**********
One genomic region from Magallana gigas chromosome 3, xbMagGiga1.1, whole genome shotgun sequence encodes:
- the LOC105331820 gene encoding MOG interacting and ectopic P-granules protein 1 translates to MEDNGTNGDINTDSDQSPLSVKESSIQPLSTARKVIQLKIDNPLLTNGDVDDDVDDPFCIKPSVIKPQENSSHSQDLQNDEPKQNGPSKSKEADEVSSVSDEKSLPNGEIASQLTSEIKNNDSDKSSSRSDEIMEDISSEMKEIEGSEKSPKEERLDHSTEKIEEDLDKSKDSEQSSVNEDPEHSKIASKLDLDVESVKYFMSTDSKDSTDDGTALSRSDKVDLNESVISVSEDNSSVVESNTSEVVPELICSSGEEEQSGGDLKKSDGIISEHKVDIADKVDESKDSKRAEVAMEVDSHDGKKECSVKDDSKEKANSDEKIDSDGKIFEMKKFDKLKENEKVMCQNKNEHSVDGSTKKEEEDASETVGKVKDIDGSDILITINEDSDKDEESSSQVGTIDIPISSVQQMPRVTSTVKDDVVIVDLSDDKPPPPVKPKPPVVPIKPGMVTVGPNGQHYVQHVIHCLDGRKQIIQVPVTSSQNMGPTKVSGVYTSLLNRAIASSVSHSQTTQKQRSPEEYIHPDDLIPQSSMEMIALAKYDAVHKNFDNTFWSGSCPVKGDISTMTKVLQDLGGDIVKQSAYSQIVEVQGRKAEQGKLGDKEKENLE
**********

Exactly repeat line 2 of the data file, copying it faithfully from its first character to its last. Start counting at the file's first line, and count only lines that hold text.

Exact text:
- the LOC105331820 gene encoding MOG interacting and ectopic P-granules protein 1 translates to MEDNGTNGDINTDSDQSPLSVKESSIQPLSTARKVIQLKIDNPLLTNGDVDDDVDDPFCIKPSVIKPQENSSHSQDLQNDEPKQNGPSKSKEADEVSSVSDEKSLPNGEIASQLTSEIKNNDSDKSSSRSDEIMEDISSEMKEIEGSEKSPKEERLDHSTEKIEEDLDKSKDSEQSSVNEDPEHSKIASKLDLDVESVKYFMSTDSKDSTDDGTALSRSDKVDLNESVISVSEDNSSVVESNTSEVVPELICSSGEEEQSGGDLKKSDGIISEHKVDIADKVDESKDSKRAEVAMEVDSHDGKKECSVKDDSKEKANSDEKIDSDGKIFEMKKFDKLKENEKVMCQNKNEHSVDGSTKKEEEDASETVGKVKDIDGSDILITINEDSDKDEESSSQVGTIDIPISSVQQMPRVTSTVKDDVVIVDLSDDKPPPPVKPKPPVVPIKPGMVTVGPNGQHYVQHVIHCLDGRKQIIQVPVTSSQNMGPTKVSGVYTSLLNRAIASSVSHSQTTQKQRSPEEYIHPDDLIPQSSMEMIALAKYDAVHKNFDNTFWSGSCPVKGDISTMTKVLQDLGGDIVKQSAYSQIVEVQGRKAEQGKLGDKEKENLE